Publications & Reports

Analysis of mutations and suppressors affecting interactions between the subunits of the HIV type 1 reverse transcriptase.

G Tachedjian, H E Aronson, S P Goff


HIV-1 reverse transcriptase (RT) catalyzes the conversion of genomic RNA into cDNA. The enzyme is a heterodimer of p66 and p51 subunits, and the dimerization of these subunits is required for optimal enzyme activity. To analyze this process at the genetic level, we developed constructs that permit the detection of the interaction between these subunits in the yeast two-hybrid system. Genetic analysis of RT subdomains required for heterodimerization revealed that the fingers and palm of p66 were dispensable for p51 interaction. However, as little as a 26-amino acid deletion at the C terminus of p51 prevented dimerization with p66. A primer grip mutation, L234A, previously shown to inhibit RT dimerization by biochemical assays, also prevented RT dimerization in the yeast two-hybrid system. Second-site mutations that restored RT dimerization in yeast to the L234A parent were recovered in the tryptophan repeat region at the dimer interface and at the polymerase active site, suggesting the involvement of these sites in RT dimerization. In vitro binding experiments confirmed the effects of the L234A mutation and the suppressor mutations on the interaction of the two subunits. The RT two-hybrid assay should facilitate the extensive genetic analysis of RT dimerization and should make possible the rapid screening of potential inhibitors of this essential process.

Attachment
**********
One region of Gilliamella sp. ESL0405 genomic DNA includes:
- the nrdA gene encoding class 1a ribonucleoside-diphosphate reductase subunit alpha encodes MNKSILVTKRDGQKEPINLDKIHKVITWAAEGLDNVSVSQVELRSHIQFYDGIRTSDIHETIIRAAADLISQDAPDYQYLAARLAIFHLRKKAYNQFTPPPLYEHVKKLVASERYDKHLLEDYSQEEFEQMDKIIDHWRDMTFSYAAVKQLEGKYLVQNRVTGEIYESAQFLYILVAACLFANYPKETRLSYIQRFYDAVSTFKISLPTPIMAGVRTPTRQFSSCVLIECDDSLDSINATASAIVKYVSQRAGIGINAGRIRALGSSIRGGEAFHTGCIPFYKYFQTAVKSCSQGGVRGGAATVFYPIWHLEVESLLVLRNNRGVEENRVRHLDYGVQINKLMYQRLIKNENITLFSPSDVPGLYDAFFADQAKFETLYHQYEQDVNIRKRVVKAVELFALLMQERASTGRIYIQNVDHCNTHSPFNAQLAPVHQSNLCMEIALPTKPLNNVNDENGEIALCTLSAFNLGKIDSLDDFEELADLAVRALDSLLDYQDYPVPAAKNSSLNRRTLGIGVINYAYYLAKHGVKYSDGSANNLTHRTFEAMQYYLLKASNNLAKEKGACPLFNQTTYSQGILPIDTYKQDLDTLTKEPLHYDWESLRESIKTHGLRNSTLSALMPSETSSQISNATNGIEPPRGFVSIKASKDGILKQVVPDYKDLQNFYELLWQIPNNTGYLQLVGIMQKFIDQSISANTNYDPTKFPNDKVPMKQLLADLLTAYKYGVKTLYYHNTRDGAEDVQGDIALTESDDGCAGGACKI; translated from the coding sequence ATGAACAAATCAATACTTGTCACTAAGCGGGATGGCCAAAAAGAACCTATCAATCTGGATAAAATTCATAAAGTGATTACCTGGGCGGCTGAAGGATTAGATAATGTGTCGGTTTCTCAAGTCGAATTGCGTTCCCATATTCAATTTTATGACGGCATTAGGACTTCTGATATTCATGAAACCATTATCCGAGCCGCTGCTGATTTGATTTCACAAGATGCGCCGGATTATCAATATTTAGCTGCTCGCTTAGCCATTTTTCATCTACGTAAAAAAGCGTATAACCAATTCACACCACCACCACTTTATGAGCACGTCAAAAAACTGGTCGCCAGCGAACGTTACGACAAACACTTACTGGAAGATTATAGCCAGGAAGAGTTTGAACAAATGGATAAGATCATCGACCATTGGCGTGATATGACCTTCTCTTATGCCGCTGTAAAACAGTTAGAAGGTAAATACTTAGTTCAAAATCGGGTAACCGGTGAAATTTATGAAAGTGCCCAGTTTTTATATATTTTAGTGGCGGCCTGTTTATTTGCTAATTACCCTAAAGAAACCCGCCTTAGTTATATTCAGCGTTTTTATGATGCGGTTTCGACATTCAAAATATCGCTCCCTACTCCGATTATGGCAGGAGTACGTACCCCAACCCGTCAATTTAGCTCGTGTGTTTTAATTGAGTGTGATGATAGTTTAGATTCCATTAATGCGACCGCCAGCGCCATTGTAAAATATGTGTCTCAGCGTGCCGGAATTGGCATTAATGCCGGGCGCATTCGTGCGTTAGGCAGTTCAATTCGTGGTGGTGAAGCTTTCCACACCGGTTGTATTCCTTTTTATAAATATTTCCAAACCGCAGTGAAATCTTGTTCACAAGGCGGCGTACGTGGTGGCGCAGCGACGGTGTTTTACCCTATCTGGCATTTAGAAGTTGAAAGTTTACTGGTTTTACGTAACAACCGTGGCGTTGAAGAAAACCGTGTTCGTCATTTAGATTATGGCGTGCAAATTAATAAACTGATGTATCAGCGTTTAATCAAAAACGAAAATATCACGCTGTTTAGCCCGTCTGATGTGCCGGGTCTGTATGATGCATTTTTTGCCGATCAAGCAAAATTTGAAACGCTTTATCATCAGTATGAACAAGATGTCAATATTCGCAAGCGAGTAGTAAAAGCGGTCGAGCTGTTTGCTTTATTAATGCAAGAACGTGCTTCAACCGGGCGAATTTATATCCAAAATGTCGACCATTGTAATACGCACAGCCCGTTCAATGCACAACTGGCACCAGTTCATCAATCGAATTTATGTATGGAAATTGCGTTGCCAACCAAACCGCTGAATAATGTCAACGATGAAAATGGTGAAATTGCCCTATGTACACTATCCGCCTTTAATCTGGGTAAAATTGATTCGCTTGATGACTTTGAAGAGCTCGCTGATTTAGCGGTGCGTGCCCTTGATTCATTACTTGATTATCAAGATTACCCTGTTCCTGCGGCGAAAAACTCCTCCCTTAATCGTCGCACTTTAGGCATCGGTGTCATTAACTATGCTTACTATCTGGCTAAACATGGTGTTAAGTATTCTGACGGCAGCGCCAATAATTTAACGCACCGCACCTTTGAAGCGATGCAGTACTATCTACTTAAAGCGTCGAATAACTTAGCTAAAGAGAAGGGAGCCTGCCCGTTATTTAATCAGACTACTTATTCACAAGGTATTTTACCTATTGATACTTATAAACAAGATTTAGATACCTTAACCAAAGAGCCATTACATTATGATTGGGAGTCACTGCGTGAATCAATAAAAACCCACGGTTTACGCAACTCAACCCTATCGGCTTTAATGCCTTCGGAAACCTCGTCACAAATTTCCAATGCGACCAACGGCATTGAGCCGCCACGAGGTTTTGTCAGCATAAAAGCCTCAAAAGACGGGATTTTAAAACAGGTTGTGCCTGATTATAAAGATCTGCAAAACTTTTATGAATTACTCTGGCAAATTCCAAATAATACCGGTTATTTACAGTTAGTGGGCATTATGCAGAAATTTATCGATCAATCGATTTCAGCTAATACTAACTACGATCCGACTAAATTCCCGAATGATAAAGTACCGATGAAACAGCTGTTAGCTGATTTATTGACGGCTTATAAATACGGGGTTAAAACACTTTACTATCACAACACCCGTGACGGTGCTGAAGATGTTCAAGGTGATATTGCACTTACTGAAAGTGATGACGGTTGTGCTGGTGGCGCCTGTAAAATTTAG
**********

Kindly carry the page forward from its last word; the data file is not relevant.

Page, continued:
• Journal: Proceedings of the National Academy of Sciences of the United States of America
  • Published: 06/06/2000
  • Volume: 97
  • Issue: 12
  • Pagination: 6334-6339


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